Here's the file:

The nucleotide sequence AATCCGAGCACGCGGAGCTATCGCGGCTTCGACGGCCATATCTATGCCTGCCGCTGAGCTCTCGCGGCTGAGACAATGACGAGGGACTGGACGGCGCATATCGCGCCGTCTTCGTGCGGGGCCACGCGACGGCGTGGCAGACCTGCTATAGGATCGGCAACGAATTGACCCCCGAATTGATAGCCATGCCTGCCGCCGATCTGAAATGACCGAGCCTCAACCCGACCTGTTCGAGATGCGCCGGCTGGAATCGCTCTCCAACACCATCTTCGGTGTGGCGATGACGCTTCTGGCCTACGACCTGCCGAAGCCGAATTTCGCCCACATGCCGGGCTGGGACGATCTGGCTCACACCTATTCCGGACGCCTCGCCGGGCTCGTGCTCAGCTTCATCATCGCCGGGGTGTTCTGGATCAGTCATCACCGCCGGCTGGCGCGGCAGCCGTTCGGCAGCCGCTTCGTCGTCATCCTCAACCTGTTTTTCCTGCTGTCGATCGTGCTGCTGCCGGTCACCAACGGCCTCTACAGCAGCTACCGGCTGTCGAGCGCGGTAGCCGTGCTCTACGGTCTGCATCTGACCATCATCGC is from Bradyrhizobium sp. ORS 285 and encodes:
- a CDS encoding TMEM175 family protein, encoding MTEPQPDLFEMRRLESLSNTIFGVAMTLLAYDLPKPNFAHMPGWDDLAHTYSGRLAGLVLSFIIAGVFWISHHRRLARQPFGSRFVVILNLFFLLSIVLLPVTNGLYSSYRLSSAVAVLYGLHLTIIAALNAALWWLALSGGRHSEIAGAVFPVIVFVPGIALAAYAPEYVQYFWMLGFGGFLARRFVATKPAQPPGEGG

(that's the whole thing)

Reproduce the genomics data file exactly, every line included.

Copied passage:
The nucleotide sequence AATCCGAGCACGCGGAGCTATCGCGGCTTCGACGGCCATATCTATGCCTGCCGCTGAGCTCTCGCGGCTGAGACAATGACGAGGGACTGGACGGCGCATATCGCGCCGTCTTCGTGCGGGGCCACGCGACGGCGTGGCAGACCTGCTATAGGATCGGCAACGAATTGACCCCCGAATTGATAGCCATGCCTGCCGCCGATCTGAAATGACCGAGCCTCAACCCGACCTGTTCGAGATGCGCCGGCTGGAATCGCTCTCCAACACCATCTTCGGTGTGGCGATGACGCTTCTGGCCTACGACCTGCCGAAGCCGAATTTCGCCCACATGCCGGGCTGGGACGATCTGGCTCACACCTATTCCGGACGCCTCGCCGGGCTCGTGCTCAGCTTCATCATCGCCGGGGTGTTCTGGATCAGTCATCACCGCCGGCTGGCGCGGCAGCCGTTCGGCAGCCGCTTCGTCGTCATCCTCAACCTGTTTTTCCTGCTGTCGATCGTGCTGCTGCCGGTCACCAACGGCCTCTACAGCAGCTACCGGCTGTCGAGCGCGGTAGCCGTGCTCTACGGTCTGCATCTGACCATCATCGC is from Bradyrhizobium sp. ORS 285 and encodes:
- a CDS encoding TMEM175 family protein, encoding MTEPQPDLFEMRRLESLSNTIFGVAMTLLAYDLPKPNFAHMPGWDDLAHTYSGRLAGLVLSFIIAGVFWISHHRRLARQPFGSRFVVILNLFFLLSIVLLPVTNGLYSSYRLSSAVAVLYGLHLTIIAALNAALWWLALSGGRHSEIAGAVFPVIVFVPGIALAAYAPEYVQYFWMLGFGGFLARRFVATKPAQPPGEGG